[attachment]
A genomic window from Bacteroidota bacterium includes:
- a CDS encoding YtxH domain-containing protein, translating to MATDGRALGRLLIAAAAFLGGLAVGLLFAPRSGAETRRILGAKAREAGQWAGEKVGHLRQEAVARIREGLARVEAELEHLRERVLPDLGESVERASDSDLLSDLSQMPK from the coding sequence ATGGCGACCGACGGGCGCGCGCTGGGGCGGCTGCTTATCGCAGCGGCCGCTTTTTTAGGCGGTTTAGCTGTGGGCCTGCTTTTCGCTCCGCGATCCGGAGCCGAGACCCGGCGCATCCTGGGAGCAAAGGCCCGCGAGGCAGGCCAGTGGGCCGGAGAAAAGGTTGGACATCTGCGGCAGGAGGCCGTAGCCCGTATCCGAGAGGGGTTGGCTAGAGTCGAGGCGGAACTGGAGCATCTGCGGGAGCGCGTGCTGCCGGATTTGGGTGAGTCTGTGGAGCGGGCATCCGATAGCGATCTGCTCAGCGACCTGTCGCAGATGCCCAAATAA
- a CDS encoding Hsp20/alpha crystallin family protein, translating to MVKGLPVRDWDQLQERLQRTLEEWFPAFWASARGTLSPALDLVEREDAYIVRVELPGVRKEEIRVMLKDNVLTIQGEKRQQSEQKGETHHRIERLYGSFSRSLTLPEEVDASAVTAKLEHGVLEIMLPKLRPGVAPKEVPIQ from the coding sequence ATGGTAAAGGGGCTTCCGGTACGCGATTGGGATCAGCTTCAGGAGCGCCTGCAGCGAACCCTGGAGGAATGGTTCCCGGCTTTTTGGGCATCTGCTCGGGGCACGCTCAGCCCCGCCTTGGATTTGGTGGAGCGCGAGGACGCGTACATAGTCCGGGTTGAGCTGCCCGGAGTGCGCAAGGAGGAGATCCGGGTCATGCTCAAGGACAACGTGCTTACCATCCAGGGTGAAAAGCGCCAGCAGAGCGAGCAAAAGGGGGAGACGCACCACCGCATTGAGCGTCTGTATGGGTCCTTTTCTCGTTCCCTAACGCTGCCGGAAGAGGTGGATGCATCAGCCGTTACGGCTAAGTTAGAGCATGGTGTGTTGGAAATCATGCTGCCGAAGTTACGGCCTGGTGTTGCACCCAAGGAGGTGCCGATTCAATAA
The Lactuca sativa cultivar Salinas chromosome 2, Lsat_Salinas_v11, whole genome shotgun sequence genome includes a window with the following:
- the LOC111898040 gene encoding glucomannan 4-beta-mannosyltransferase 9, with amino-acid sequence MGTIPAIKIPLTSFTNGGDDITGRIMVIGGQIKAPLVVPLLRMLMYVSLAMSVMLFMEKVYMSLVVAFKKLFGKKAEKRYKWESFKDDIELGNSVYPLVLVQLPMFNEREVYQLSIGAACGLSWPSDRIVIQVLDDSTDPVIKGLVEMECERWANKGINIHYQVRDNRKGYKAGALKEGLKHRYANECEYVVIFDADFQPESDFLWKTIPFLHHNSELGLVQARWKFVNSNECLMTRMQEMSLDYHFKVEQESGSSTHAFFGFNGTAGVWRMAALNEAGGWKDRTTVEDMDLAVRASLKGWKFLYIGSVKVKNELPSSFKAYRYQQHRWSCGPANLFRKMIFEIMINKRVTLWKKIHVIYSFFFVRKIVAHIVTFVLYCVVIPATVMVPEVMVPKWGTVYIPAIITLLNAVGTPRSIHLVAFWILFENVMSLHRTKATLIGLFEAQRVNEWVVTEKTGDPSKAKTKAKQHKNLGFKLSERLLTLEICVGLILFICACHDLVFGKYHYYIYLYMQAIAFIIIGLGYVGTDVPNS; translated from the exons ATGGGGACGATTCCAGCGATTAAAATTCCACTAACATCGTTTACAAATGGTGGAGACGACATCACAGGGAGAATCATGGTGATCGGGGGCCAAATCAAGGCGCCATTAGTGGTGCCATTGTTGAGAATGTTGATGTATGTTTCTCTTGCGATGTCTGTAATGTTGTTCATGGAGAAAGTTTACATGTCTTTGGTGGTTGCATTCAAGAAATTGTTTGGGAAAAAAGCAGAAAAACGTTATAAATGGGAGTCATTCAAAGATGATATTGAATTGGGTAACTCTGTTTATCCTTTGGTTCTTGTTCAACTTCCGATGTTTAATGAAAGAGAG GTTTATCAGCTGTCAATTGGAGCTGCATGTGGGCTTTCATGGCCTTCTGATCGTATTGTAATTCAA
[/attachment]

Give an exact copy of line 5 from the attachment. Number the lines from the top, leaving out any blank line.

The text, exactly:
- the LOC111898040 gene encoding glucomannan 4-beta-mannosyltransferase 9, with amino-acid sequence MGTIPAIKIPLTSFTNGGDDITGRIMVIGGQIKAPLVVPLLRMLMYVSLAMSVMLFMEKVYMSLVVAFKKLFGKKAEKRYKWESFKDDIELGNSVYPLVLVQLPMFNEREVYQLSIGAACGLSWPSDRIVIQVLDDSTDPVIKGLVEMECERWANKGINIHYQVRDNRKGYKAGALKEGLKHRYANECEYVVIFDADFQPESDFLWKTIPFLHHNSELGLVQARWKFVNSNECLMTRMQEMSLDYHFKVEQESGSSTHAFFGFNGTAGVWRMAALNEAGGWKDRTTVEDMDLAVRASLKGWKFLYIGSVKVKNELPSSFKAYRYQQHRWSCGPANLFRKMIFEIMINKRVTLWKKIHVIYSFFFVRKIVAHIVTFVLYCVVIPATVMVPEVMVPKWGTVYIPAIITLLNAVGTPRSIHLVAFWILFENVMSLHRTKATLIGLFEAQRVNEWVVTEKTGDPSKAKTKAKQHKNLGFKLSERLLTLEICVGLILFICACHDLVFGKYHYYIYLYMQAIAFIIIGLGYVGTDVPNS; translated from the exons ATGGGGACGATTCCAGCGATTAAAATTCCACTAACATCGTTTACAAATGGTGGAGACGACATCACAGGGAGAATCATGGTGATCGGGGGCCAAATCAAGGCGCCATTAGTGGTGCCATTGTTGAGAATGTTGATGTATGTTTCTCTTGCGATGTCTGTAATGTTGTTCATGGAGAAAGTTTACATGTCTTTGGTGGTTGCATTCAAGAAATTGTTTGGGAAAAAAGCAGAAAAACGTTATAAATGGGAGTCATTCAAAGATGATATTGAATTGGGTAACTCTGTTTATCCTTTGGTTCTTGTTCAACTTCCGATGTTTAATGAAAGAGAG GTTTATCAGCTGTCAATTGGAGCTGCATGTGGGCTTTCATGGCCTTCTGATCGTATTGTAATTCAA